But what I am saying is that the bar is being raised and the established players are having a harder time reacting to the environment, and it’s hard to let go of that. The innovation is coming from emerging players, like Electronic Arts. The Sims Social is a terrific example and it came out of nowhere. Personally, I’m drawing lots of inspiration from it.
Q: What are your investments focused on?:
Thompson: Through the investments I’m making, the overarching theme is about quality and games that people want to share. That’s the new playbook and some of the investments I have made, like in Funzio, is innovating on Crime City on Facebook and now taking a multi-platform strategy to iOS.
Q: So, how do you feel about the farming mechanic that has become so standard on Facebook. Is that here to stay?
Thompson: I tend to think that those will not be very interesting in another two years, and they aren’t social games. They are single-player games with the possibility of visiting your friend’s aquarium — that’s not social.
In addition to quality, I’m excited about making advancements on a number of fronts, where companies are each developing unique capabilities and competences. Kabam [which is making social games for hardcore game players] is in a similar camp. I think that’s really viable and it’s a niche strategy.
Q: Should we expect that social games will commonly attract 100 million daily active users, such as CityVille?:
Thompson: That’s a very ambitious goal. I think that requires a big investment and commitment. It’s a big effort. The big mega-hits are likely going to involve a strong creative team with a vision and a production team and a large budget. It’s not inconceivable that in two to three years, it will look like the console business.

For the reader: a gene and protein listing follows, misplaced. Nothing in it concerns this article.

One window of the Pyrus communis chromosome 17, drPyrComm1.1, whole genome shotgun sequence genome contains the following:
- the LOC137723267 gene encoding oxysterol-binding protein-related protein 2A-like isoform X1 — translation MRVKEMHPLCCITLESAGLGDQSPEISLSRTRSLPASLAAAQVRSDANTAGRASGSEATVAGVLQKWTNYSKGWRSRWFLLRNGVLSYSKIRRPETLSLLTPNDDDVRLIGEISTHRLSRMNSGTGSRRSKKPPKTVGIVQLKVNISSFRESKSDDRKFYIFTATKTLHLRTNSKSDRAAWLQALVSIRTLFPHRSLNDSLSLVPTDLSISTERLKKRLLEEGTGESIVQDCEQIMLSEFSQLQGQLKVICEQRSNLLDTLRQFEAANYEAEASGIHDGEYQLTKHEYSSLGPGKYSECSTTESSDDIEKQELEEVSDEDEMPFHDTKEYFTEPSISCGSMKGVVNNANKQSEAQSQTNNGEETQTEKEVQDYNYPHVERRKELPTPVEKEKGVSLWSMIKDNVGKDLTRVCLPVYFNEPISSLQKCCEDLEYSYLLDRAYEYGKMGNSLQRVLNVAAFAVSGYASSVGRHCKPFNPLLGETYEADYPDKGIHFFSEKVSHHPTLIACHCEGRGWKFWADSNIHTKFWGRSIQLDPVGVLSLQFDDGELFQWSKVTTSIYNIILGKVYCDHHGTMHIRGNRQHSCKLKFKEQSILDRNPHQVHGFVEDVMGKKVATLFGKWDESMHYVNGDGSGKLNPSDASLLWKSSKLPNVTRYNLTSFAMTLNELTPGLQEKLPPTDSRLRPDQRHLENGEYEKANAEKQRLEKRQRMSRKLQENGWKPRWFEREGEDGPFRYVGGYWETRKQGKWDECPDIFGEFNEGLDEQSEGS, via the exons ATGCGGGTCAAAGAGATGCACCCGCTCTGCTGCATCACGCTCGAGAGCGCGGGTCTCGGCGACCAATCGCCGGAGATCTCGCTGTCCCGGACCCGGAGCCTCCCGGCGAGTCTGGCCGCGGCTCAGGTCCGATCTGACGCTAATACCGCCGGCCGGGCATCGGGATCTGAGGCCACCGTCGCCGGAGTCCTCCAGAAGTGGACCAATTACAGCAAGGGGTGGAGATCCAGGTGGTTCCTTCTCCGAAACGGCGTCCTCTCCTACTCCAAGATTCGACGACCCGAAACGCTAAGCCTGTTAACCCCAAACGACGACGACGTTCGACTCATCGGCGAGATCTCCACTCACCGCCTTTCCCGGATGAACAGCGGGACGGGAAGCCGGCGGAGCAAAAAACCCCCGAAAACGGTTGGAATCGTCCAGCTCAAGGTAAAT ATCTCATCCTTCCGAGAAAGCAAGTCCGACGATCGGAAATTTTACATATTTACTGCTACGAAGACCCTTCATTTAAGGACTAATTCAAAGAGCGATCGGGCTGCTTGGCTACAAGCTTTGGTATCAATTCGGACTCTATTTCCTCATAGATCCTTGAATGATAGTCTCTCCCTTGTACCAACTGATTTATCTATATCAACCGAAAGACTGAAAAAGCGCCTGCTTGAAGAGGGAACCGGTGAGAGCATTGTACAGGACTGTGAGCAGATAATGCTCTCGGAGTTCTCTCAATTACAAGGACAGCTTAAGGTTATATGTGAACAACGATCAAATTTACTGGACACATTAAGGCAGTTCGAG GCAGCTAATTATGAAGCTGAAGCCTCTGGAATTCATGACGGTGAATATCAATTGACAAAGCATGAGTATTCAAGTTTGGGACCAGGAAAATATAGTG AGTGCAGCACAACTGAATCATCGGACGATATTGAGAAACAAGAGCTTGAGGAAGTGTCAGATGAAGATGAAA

Q: How else has the business changed?:
Thompson: The philosophy of shipping a product has also changed. Users used to be free and infinite, so you would ship a minimal viable product, and as long as it worked for a enough people, it was good enough and you would iterate later.
Now, when users are expensive and it costs $2 to $3 to acquire each one, you don’t want to squander those users. The maturity of the products is way beyond what we saw two years ago. Rather than releasing after six months months of development, essentially you’ll have an extra 12 months of development and have beta customers.
Q: You seem to look down on companies that are driven by analytics, why?
Thompson: Analytics is important, but should it be what is it that’s driving the bus? Or should it be the creative vision and passion for creating a game? We put creative and the vision as driving the bus and put analytics in the back seat, making sure we are doing the right thing and are catching any problems. But it doesn’t lead.
Q: What happens if it leads?
Thompson: I think it leads to bad consumer experiences. The classic problem is if our goal is to increase virality, and my team says lets do a test whether adding an extra prompt to invite your friends, leads to virality, and it does. Then, maybe you add a second or third. To me, it’s not where you want to be.
Q: What are some of the things you are invested in?
Thompson: Wild Needle, Rumble Entertainment, Funzio, Red Robot Labs, Project Slice, Airy Labs, Noise Toys, Viki, SocialShield, Udemy, Triangulate, Idle Games and AdChina.
I have supported some efforts through my friends or things that are so compelling. It’s a fascinating space to be a part of.
Q: What platforms are you interested in?
Thompson: I’m bullish on Facebook, and mobile is a real threat and Google+ is a threat. I am excited about mobile and Google+ for the simple fact that developers have choices. I know a number of developers, who are now emphasizing mobile. As the quality game developers go to mobile. The more successful Steve Jobs is, the harder Mark Zuckerberg will work to get them back on Facebook.
Q: Do you think that the 30 percent cut that Apple and Facebook takes will fall?
Thompson: I would think it comes down overtime. Competition will force it. I think it would increase the market if they cut it. Someone has to give.